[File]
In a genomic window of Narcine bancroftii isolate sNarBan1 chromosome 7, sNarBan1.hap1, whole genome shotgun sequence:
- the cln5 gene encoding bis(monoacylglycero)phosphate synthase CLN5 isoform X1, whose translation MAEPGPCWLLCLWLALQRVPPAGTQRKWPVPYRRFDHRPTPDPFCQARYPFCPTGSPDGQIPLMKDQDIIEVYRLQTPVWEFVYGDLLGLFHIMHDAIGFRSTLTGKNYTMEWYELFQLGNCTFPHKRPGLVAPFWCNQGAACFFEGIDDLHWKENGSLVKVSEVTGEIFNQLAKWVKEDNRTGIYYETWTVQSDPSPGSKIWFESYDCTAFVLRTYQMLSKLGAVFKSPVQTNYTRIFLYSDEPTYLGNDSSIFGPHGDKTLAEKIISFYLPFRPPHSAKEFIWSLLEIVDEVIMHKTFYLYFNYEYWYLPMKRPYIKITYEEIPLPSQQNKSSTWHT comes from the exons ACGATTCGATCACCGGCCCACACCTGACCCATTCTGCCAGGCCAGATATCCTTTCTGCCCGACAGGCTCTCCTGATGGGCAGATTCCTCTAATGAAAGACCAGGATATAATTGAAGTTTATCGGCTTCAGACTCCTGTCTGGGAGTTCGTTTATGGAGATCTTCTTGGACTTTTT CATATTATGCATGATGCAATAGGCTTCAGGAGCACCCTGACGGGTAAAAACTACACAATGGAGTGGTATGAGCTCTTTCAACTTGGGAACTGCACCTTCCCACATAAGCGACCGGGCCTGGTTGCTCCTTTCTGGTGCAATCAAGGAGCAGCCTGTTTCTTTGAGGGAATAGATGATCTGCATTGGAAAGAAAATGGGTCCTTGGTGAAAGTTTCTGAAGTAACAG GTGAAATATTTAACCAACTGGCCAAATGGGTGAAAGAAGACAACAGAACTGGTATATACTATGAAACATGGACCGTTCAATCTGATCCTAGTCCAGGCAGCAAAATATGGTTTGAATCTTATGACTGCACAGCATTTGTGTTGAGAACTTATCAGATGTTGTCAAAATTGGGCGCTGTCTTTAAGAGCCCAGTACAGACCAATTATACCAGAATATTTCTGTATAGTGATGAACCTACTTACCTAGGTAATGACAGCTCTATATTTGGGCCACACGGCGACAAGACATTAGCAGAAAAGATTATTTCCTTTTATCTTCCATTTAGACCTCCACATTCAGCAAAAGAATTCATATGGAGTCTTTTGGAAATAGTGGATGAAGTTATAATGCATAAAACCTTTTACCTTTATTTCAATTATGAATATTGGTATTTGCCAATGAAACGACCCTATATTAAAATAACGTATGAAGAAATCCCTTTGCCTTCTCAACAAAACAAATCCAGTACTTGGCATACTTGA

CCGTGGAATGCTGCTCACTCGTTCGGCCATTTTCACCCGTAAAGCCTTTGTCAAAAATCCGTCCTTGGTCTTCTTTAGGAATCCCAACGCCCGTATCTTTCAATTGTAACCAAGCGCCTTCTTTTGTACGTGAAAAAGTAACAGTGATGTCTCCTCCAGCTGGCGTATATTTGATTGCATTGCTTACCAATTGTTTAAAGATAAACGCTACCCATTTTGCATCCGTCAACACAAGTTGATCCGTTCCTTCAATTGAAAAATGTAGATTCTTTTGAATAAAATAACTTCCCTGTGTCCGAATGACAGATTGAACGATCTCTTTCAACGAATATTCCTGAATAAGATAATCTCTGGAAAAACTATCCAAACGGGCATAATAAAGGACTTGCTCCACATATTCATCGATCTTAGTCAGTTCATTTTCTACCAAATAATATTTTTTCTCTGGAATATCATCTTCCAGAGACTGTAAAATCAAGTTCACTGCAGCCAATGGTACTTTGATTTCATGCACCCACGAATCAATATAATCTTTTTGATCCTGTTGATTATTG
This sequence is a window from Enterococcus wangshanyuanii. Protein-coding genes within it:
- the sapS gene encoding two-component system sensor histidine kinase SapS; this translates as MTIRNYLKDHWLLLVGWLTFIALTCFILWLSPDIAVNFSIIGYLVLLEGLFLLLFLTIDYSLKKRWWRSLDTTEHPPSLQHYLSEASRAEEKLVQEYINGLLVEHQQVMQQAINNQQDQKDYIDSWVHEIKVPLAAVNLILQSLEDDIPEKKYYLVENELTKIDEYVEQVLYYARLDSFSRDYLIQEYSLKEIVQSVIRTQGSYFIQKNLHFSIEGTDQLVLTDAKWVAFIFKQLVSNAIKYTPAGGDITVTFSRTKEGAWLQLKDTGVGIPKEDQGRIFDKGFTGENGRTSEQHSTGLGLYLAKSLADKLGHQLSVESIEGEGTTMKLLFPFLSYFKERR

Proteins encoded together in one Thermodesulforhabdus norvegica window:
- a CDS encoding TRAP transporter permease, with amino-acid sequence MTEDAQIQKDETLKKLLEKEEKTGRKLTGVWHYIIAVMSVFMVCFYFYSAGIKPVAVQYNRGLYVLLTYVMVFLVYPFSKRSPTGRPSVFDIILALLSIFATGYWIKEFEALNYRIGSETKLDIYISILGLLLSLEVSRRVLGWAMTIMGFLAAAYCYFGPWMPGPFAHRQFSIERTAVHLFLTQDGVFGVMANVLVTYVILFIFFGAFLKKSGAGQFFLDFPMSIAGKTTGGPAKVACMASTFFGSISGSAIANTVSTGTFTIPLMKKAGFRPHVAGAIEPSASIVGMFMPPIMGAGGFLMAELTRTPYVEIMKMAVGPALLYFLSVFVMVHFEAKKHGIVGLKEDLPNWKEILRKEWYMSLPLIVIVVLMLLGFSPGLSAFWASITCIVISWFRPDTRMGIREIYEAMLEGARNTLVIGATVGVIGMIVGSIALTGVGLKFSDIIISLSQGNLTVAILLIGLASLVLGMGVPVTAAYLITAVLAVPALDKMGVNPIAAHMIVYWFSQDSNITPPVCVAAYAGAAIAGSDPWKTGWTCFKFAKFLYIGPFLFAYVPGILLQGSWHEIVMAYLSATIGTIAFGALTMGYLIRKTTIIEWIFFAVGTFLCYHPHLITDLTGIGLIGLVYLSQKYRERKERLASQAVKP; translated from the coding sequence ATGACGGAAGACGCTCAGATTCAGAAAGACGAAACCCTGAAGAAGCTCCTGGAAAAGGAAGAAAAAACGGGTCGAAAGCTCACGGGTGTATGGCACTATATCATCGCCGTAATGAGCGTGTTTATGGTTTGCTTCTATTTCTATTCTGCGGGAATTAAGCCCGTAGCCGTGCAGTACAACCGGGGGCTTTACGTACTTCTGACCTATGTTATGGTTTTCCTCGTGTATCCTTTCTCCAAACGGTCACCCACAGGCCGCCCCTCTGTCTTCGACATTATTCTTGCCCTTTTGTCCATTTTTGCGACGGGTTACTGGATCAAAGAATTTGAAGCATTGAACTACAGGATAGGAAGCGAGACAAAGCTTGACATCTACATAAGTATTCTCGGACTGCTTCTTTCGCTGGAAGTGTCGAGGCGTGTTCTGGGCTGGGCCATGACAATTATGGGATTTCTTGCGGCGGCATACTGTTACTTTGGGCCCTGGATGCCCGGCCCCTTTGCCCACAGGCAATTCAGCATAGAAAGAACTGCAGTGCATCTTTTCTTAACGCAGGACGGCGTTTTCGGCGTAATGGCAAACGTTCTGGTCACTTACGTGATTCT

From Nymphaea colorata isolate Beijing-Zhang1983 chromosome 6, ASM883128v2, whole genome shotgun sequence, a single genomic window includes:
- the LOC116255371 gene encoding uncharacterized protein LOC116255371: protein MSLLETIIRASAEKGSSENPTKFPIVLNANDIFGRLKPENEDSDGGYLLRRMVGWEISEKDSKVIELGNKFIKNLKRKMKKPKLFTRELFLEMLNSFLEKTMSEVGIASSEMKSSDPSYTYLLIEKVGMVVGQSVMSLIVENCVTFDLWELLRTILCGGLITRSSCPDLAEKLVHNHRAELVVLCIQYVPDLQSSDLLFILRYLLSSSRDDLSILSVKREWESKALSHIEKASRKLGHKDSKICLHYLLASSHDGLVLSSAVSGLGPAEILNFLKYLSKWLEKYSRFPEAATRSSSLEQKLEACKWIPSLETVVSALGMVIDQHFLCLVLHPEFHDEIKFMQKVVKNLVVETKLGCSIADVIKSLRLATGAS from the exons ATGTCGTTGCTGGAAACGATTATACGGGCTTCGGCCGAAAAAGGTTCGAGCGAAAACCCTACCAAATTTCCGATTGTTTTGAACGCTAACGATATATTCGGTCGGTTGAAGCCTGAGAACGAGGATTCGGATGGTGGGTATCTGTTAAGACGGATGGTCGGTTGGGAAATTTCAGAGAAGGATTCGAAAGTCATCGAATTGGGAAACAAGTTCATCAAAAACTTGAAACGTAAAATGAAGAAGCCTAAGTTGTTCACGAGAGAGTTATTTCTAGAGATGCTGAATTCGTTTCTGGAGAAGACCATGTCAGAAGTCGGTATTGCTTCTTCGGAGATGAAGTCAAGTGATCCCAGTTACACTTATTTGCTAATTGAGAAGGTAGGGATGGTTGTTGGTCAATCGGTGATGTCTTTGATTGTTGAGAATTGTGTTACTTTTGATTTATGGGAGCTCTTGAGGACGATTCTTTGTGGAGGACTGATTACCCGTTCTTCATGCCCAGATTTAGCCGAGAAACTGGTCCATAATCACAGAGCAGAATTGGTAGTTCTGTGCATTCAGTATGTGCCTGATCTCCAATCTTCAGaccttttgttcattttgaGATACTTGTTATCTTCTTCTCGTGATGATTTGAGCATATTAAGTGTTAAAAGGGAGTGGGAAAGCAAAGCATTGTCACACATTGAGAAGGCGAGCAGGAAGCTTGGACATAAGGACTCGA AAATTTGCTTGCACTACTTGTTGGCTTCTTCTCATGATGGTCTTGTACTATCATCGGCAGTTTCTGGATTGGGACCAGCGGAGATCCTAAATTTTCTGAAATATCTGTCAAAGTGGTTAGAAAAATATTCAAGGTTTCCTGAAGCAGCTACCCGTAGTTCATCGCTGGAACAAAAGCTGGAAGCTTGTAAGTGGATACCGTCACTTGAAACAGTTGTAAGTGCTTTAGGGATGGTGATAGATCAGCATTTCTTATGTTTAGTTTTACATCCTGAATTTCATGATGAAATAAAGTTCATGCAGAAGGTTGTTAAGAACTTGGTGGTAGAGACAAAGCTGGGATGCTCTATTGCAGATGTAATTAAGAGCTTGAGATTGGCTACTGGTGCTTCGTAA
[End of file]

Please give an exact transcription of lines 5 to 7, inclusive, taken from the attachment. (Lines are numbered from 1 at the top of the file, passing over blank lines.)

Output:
- the sapS gene encoding two-component system sensor histidine kinase SapS; this translates as MTIRNYLKDHWLLLVGWLTFIALTCFILWLSPDIAVNFSIIGYLVLLEGLFLLLFLTIDYSLKKRWWRSLDTTEHPPSLQHYLSEASRAEEKLVQEYINGLLVEHQQVMQQAINNQQDQKDYIDSWVHEIKVPLAAVNLILQSLEDDIPEKKYYLVENELTKIDEYVEQVLYYARLDSFSRDYLIQEYSLKEIVQSVIRTQGSYFIQKNLHFSIEGTDQLVLTDAKWVAFIFKQLVSNAIKYTPAGGDITVTFSRTKEGAWLQLKDTGVGIPKEDQGRIFDKGFTGENGRTSEQHSTGLGLYLAKSLADKLGHQLSVESIEGEGTTMKLLFPFLSYFKERR

Proteins encoded together in one Thermodesulforhabdus norvegica window:
- a CDS encoding TRAP transporter permease, with amino-acid sequence MTEDAQIQKDETLKKLLEKEEKTGRKLTGVWHYIIAVMSVFMVCFYFYSAGIKPVAVQYNRGLYVLLTYVMVFLVYPFSKRSPTGRPSVFDIILALLSIFATGYWIKEFEALNYRIGSETKLDIYISILGLLLSLEVSRRVLGWAMTIMGFLAAAYCYFGPWMPGPFAHRQFSIERTAVHLFLTQDGVFGVMANVLVTYVILFIFFGAFLKKSGAGQFFLDFPMSIAGKTTGGPAKVACMASTFFGSISGSAIANTVSTGTFTIPLMKKAGFRPHVAGAIEPSASIVGMFMPPIMGAGGFLMAELTRTPYVEIMKMAVGPALLYFLSVFVMVHFEAKKHGIVGLKEDLPNWKEILRKEWYMSLPLIVIVVLMLLGFSPGLSAFWASITCIVISWFRPDTRMGIREIYEAMLEGARNTLVIGATVGVIGMIVGSIALTGVGLKFSDIIISLSQGNLTVAILLIGLASLVLGMGVPVTAAYLITAVLAVPALDKMGVNPIAAHMIVYWFSQDSNITPPVCVAAYAGAAIAGSDPWKTGWTCFKFAKFLYIGPFLFAYVPGILLQGSWHEIVMAYLSATIGTIAFGALTMGYLIRKTTIIEWIFFAVGTFLCYHPHLITDLTGIGLIGLVYLSQKYRERKERLASQAVKP; translated from the coding sequence ATGACGGAAGACGCTCAGATTCAGAAAGACGAAACCCTGAAGAAGCTCCTGGAAAAGGAAGAAAAAACGGGTCGAAAGCTCACGGGTGTATGGCACTATATCATCGCCGTAATGAGCGTGTTTATGGTTTGCTTCTATTTCTATTCTGCGGGAATTAAGCCCGTAGCCGTGCAGTACAACCGGGGGCTTTACGTACTTCTGACCTATGTTATGGTTTTCCTCGTGTATCCTTTCTCCAAACGGTCACCCACAGGCCGCCCCTCTGTCTTCGACATTATTCTTGCCCTTTTGTCCATTTTTGCGACGGGTTACTGGATCAAAGAATTTGAAGCATTGAACTACAGGATAGGAAGCGAGACAAAGCTTGACATCTACATAAGTATTCTCGGACTGCTTCTTTCGCTGGAAGTGTCGAGGCGTGTTCTGGGCTGGGCCATGACAATTATGGGATTTCTTGCGGCGGCATACTGTTACTTTGGGCCCTGGATGCCCGGCCCCTTTGCCCACAGGCAATTCAGCATAGAAAGAACTGCAGTGCATCTTTTCTTAACGCAGGACGGCGTTTTCGGCGTAATGGCAAACGTTCTGGTCACTTACGTGATTCT